Eyman proposes diverting more of our common wealth to roads: We’ve seen this movie before, and gave it a thumbs down
Essay At A Glance
- Published: 2002
- Concerns: Initiative 267
- Number: #1
- Series: #2
- See related posts from the Newsroom
- Complete list of essays
Here we go again. Back from his self-imposed “exile”, Tim Eyman is once again peddling an initiative to mess up transportation planning by diverting money from already-underfunded essential public services to highways.
Never mind our schools, police, fire departments, libraries, hospitals, or parks… Eyman doesn’t care about their well-being. What he wants is more pavement to drive his Lexus on. However, he doesn’t want his taxes going up to pay for his asphalt dreams. So instead of endorsing Referendum 51, the transportation package that the Legislature is sending to voters this year, Tim and his cohorts are trying to qualify Initiative 267. Tim hates revenue increases, but that’s not stopping him from opposing Referendum 51.
Tim’s proposed Initiative 267, which would go before the Legislature in 2003 if Eyman can collect enough signatures, would drain money out of the state’s general fund, specifically sales taxes collected on new and used vehicles.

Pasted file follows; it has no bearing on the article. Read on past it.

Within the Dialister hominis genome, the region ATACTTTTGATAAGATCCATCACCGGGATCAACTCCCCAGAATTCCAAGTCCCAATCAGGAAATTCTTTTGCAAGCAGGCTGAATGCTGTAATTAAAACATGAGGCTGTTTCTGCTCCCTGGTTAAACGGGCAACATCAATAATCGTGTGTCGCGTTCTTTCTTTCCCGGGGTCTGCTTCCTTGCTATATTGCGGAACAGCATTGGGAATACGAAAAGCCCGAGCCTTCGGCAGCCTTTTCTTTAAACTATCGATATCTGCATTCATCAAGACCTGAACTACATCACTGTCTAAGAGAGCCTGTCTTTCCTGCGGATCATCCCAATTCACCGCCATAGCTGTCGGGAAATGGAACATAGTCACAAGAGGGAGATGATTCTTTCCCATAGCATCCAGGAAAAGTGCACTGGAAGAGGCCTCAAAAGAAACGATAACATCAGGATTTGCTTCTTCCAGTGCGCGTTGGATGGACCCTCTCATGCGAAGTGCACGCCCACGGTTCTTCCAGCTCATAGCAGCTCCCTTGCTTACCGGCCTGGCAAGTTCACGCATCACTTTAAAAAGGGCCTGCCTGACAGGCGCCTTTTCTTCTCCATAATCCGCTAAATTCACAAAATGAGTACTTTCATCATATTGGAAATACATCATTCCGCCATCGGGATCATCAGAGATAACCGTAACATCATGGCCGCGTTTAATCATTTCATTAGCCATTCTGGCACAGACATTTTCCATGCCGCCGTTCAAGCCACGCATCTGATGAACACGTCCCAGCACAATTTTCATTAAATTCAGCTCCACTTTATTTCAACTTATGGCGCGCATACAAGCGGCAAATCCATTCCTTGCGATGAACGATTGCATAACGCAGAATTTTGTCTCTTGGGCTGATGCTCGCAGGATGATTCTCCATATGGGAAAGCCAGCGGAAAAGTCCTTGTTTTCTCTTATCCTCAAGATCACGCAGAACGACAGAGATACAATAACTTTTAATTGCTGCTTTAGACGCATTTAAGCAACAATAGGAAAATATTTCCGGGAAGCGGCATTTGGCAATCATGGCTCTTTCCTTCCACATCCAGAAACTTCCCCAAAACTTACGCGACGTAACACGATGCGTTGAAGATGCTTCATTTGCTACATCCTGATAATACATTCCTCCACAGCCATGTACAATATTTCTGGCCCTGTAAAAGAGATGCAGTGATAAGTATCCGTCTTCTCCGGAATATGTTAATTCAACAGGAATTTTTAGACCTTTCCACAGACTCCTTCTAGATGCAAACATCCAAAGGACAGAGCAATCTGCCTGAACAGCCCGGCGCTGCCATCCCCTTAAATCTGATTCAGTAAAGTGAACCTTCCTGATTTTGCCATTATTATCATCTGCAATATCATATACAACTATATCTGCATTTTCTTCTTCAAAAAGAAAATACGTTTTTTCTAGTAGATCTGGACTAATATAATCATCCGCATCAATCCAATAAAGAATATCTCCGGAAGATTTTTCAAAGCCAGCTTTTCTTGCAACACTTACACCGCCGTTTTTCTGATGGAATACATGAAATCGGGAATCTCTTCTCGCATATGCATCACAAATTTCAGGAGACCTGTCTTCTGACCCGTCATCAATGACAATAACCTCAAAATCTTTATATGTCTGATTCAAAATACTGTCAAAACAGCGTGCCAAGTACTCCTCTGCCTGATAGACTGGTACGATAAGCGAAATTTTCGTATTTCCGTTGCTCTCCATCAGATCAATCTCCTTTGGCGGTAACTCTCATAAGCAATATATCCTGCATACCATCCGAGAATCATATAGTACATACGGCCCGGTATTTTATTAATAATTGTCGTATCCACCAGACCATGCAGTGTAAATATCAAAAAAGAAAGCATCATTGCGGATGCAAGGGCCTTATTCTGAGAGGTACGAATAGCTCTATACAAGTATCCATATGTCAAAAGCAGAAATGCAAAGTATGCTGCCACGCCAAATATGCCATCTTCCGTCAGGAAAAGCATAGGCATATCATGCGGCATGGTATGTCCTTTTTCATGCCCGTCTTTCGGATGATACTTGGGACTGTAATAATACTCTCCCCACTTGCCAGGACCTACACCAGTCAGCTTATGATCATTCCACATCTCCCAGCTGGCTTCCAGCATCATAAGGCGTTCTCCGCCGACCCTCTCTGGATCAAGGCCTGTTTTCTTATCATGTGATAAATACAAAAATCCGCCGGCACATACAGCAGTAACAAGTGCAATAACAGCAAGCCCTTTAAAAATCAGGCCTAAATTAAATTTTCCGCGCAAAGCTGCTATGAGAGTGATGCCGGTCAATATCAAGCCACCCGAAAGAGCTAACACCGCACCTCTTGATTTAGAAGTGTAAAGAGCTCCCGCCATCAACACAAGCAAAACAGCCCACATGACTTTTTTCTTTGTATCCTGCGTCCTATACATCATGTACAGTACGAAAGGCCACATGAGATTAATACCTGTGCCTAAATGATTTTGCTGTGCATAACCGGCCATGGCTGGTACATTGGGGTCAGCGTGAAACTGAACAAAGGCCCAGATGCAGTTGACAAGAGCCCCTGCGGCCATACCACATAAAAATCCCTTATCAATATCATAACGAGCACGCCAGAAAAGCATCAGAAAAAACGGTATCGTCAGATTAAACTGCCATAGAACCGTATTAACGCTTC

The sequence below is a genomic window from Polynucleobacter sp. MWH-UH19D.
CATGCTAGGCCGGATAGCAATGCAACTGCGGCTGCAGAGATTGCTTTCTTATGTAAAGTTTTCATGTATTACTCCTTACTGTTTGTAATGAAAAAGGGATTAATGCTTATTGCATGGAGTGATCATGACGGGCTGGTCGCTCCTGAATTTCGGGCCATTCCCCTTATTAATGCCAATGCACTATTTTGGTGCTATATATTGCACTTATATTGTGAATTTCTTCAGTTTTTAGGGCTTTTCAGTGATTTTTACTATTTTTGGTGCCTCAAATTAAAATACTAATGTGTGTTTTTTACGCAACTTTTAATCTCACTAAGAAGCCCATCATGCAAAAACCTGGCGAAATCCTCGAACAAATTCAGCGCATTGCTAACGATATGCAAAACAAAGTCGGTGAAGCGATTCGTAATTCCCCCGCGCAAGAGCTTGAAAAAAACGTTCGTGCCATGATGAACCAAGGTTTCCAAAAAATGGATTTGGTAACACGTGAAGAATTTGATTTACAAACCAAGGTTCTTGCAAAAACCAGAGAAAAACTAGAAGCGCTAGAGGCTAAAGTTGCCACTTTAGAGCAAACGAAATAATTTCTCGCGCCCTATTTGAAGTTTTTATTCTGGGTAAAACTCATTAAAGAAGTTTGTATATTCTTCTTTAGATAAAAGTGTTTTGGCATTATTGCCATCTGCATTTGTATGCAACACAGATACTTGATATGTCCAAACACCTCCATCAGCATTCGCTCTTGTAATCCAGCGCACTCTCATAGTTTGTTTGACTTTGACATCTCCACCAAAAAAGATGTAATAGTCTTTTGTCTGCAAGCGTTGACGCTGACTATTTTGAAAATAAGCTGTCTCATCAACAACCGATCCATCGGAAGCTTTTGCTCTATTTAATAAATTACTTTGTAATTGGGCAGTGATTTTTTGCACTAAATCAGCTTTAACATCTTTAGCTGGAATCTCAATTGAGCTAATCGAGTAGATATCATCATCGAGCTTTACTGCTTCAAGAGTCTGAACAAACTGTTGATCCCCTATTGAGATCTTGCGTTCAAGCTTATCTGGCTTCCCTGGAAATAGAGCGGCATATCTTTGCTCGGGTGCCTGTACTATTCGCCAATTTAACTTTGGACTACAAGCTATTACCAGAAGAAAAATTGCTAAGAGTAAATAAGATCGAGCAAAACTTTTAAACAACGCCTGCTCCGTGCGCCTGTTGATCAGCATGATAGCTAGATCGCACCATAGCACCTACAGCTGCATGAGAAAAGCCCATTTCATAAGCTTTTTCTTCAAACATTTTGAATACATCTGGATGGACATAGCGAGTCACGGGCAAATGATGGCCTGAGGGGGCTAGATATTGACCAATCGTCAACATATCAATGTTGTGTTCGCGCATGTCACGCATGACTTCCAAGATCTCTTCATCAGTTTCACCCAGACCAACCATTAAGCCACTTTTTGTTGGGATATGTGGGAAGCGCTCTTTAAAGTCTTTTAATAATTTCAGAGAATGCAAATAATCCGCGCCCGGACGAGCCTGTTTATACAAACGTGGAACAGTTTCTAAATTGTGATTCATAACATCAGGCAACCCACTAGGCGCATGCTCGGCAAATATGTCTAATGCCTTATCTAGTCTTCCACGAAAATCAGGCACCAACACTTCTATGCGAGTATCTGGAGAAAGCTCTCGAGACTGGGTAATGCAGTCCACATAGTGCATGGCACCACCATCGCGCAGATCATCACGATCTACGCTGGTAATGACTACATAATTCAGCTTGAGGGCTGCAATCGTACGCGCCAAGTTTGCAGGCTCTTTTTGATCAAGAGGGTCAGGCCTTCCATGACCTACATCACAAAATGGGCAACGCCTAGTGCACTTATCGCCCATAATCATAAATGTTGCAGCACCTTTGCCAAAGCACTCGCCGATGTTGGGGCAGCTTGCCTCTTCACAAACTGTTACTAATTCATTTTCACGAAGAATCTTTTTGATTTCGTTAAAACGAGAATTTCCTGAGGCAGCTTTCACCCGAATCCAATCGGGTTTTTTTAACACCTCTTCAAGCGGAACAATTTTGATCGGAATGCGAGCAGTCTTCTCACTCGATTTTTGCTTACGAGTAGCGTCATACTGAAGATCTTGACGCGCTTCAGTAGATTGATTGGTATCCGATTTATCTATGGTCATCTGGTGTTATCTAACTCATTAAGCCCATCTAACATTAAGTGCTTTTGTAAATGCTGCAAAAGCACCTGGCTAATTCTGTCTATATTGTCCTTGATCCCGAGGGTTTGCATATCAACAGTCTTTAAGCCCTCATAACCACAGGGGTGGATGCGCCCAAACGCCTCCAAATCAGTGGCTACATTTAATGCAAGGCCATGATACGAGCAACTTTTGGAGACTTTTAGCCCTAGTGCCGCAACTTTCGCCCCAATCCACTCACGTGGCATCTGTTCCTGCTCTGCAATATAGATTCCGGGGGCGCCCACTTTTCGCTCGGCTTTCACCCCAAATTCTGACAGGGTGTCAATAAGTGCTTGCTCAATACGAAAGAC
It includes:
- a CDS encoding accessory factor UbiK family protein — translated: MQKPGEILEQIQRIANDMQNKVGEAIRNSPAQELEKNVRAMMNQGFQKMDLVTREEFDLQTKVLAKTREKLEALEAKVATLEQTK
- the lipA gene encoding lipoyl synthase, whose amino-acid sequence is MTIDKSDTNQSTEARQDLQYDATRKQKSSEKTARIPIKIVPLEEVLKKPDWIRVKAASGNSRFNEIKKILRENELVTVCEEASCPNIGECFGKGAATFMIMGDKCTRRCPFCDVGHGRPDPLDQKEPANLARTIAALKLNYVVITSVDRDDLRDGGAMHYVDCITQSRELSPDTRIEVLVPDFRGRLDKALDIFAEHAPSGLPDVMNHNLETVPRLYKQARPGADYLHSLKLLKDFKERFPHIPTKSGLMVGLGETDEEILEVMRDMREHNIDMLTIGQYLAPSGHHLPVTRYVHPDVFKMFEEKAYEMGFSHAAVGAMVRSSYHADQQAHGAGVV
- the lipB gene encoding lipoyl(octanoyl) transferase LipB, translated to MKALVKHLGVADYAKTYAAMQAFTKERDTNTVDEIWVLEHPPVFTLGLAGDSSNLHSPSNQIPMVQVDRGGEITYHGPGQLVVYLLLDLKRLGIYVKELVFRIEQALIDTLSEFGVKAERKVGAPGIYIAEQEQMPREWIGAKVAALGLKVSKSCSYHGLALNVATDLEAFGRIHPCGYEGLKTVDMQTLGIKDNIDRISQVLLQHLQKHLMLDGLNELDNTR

In contrast to Referendum 51, implementation of Eyman’s plan would mean less money for schools and human services. Washington communities have already lost billions due to Eyman’s I-695, and are being further squeezed by Eyman’s I-747, which passed last year. I-776 now threatens to wipe out funding for light rail and basic road maintenance in Washington’s three largest counties. But Eyman is relentlessly pursuing his siphon and eviscerate strategy even further with I-267.
It matters not to Eyman that in 2000, voters statewide gave a big thumbs down to I-745, a similar initiative he qualified for the ballot, which tried to redirect 90% of transportation funding to roads. I-745, financed by the asphalt paving lobby, was defeated by over 58% of voters, but Eyman evidently doesn’t consider voters to have sent a message by overwhelmingly rejecting it, or he wouldn’t be putting I-267 on the table now. It’s especially ironic considering that for the last several years, Eyman has been firing off missives to legislators telling them them Washingtonians sent a message by voting for I-695 and I-747.
Should I-267 qualify, it will need to be fought and defeated, just as I-745 was. But hopefully it is destined to fail. Eyman barely got I-776 on the ballot several weeks ago and had to shell out fifty thousand dollars to settle the Attorney General’s lawsuit against him over serious violations of Washington’s campaign finance law.
To put I-267 before the Legislature, Eyman would need serious money — money he doesn’t yet have. It’s hard to imagine him easily being able to raise funds like he did before, given that he has admitted to pocketing hundreds of thousands of dollars from his campaign coffers for his own personal use.
Join us in frustrating Eyman’s efforts by speaking out against I-267 anywhere you see a petitioner working for Eyman. Together, we can put a stop to his latest bad idea.